Booze-free drinks are "definitely on a steep trajectory at the moment," says Stuart Henshall, brand director for Melbourne distillery Brunswick Aces, which makes both standard and non-alcoholic gin. "There are so many new brands with more taste profiles to appeal to more customers."
An Australian Institute of Health and Welfare survey shows 14 per cent of people increased their alcohol intake during the pandemic. Henshall suggests this may have caused more consumers to choose alcohol-free alternatives coming out of lockdown.
Briefly, alcohol can be removed from beer, wine and spirits in a variety of ways, such as cold filtration, reverse osmosis or vacuum distillation.
"It makes my ears bleed when people suggest that anyone could do the same thing we're doing by steeping juniper and myrtle in water overnight," says Henshall. "[Non-alcoholic gin] requires the same process, care and botanicals as normal gin."
While the quality of non-alcoholic beer and wine has increased over the past few years, Henshall admits that most spirit alternatives have a way to go before you can drink them straight or in a "stiff" cocktail. "Spirit replacements don't have the weight in the mouth alcohol provides," he says, "so having it neat is not the same experience as the traditional equivalent."
Henshall suggests that money saved on buying actual spirits could be put towards high-quality mixers and tonics from Australian brands such as Capi and StrangeLove to heighten the non-alcoholic cocktail experience at home.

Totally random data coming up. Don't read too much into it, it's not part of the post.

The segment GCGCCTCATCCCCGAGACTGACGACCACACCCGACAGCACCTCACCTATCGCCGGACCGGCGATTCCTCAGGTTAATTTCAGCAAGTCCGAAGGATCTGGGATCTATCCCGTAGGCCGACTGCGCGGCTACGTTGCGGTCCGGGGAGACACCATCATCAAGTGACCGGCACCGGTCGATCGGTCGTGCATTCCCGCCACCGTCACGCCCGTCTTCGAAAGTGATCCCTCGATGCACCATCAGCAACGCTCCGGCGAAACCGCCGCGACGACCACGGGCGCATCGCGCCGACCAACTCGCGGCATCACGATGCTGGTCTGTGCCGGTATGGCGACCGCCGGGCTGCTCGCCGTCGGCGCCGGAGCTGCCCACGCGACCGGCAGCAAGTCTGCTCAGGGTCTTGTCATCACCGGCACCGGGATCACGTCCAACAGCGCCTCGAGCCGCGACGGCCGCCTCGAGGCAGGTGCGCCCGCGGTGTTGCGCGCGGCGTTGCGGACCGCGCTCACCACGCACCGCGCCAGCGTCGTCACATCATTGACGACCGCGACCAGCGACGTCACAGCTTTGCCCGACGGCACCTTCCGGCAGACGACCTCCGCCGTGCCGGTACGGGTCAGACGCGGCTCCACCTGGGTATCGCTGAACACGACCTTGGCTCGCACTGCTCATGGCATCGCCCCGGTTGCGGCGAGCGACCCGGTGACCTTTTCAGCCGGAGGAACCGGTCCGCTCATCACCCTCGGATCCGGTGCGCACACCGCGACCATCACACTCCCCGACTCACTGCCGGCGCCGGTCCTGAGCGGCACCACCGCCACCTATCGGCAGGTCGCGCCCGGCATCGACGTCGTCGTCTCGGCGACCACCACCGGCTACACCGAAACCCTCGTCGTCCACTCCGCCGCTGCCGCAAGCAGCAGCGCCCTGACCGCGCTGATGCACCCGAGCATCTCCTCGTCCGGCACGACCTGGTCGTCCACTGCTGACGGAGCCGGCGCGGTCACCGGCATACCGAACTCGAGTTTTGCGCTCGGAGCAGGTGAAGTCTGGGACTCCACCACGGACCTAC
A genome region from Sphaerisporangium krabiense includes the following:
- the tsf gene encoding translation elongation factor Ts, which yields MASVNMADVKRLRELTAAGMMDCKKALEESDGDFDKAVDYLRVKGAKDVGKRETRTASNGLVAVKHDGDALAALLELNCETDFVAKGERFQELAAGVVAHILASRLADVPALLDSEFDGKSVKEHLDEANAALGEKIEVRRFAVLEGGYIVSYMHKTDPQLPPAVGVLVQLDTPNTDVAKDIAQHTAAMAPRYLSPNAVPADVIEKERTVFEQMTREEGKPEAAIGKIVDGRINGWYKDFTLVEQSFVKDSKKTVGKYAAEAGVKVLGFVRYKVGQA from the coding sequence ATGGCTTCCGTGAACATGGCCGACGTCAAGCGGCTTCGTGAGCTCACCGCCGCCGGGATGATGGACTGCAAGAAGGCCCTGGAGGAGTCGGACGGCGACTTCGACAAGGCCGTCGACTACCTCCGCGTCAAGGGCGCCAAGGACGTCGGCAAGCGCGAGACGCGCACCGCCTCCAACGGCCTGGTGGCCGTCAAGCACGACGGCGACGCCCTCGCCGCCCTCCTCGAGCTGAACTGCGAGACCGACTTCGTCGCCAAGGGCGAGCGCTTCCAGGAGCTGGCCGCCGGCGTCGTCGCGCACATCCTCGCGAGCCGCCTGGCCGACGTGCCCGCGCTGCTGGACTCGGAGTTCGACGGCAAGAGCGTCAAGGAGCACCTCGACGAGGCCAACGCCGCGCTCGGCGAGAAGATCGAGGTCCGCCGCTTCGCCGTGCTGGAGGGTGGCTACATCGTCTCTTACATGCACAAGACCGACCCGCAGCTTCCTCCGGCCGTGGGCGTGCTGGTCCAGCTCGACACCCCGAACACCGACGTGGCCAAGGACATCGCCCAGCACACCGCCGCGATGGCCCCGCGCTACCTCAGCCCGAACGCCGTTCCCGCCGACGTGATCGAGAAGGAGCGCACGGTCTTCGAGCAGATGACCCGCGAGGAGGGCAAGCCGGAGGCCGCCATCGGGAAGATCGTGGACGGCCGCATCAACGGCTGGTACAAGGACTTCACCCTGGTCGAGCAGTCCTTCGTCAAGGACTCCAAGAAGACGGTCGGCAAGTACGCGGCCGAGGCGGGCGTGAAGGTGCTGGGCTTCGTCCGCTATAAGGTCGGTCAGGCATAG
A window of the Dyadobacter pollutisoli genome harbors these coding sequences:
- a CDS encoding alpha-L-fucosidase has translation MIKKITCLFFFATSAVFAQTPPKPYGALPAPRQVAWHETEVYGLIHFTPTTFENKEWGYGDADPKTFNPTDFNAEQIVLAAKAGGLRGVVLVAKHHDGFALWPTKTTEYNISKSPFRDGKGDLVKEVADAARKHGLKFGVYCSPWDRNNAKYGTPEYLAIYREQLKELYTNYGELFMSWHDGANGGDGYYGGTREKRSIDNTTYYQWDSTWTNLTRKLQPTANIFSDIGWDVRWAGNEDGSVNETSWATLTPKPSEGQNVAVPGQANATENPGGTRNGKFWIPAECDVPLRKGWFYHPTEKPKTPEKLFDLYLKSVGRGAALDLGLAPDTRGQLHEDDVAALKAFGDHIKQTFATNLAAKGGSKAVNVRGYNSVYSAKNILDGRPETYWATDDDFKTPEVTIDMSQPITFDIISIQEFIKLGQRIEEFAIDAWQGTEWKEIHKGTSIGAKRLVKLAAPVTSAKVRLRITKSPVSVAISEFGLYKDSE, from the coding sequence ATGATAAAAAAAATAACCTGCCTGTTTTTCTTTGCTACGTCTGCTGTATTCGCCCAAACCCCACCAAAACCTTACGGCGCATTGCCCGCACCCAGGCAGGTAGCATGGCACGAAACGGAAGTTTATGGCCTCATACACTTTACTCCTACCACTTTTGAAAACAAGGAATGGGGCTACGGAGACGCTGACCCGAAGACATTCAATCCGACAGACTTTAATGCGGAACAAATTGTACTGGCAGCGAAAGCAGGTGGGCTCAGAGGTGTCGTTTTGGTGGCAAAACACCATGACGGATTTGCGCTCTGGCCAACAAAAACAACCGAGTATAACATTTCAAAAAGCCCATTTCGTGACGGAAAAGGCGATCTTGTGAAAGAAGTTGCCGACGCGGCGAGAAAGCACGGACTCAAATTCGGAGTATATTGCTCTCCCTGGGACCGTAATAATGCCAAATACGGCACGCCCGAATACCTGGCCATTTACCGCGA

"Experiment with flavours and ratios to achieve the right balance for your tastes and measure everything. Free-pouring doesn't lend itself to nicely curated drinks, and you want to be able to remember the quantity of each component when you do nail that drink."
Three to try
Fluere Spiced Cane Dark Roast, 700ml, $50
This smells like the kind of butterscotch schnapps on sale in small-town fudge stores. The coffee and licorice flavours work best mixed with dry ginger ale. At best guess, it tries to replicate rum, but gosh knows who would drink it straight. Made in Holland.
Seedlip Spice 94, 700ml, $50
Smells like a pub lemon, lime and bitters, but with a lot of bitters. Very light-bodied but when used as a gin substitute, this UK-import can make a bad tonic better, especially with a big wedge of lemon or grapefruit, which plays well with its spice.
Lyre's Italian Orange, 700ml, $45
It looks like Campari, it smells like Campari, but this Australian-made liqueur substitute tastes more like blood oranges steeped in red cordial than the Italian aperitif. Despite this it works well with Seedlip, ice and soda to make a non-boozy riff on the Americano.
Drinks were scored for taste, aroma and body in their own right, rather than in comparison to the hard stuff.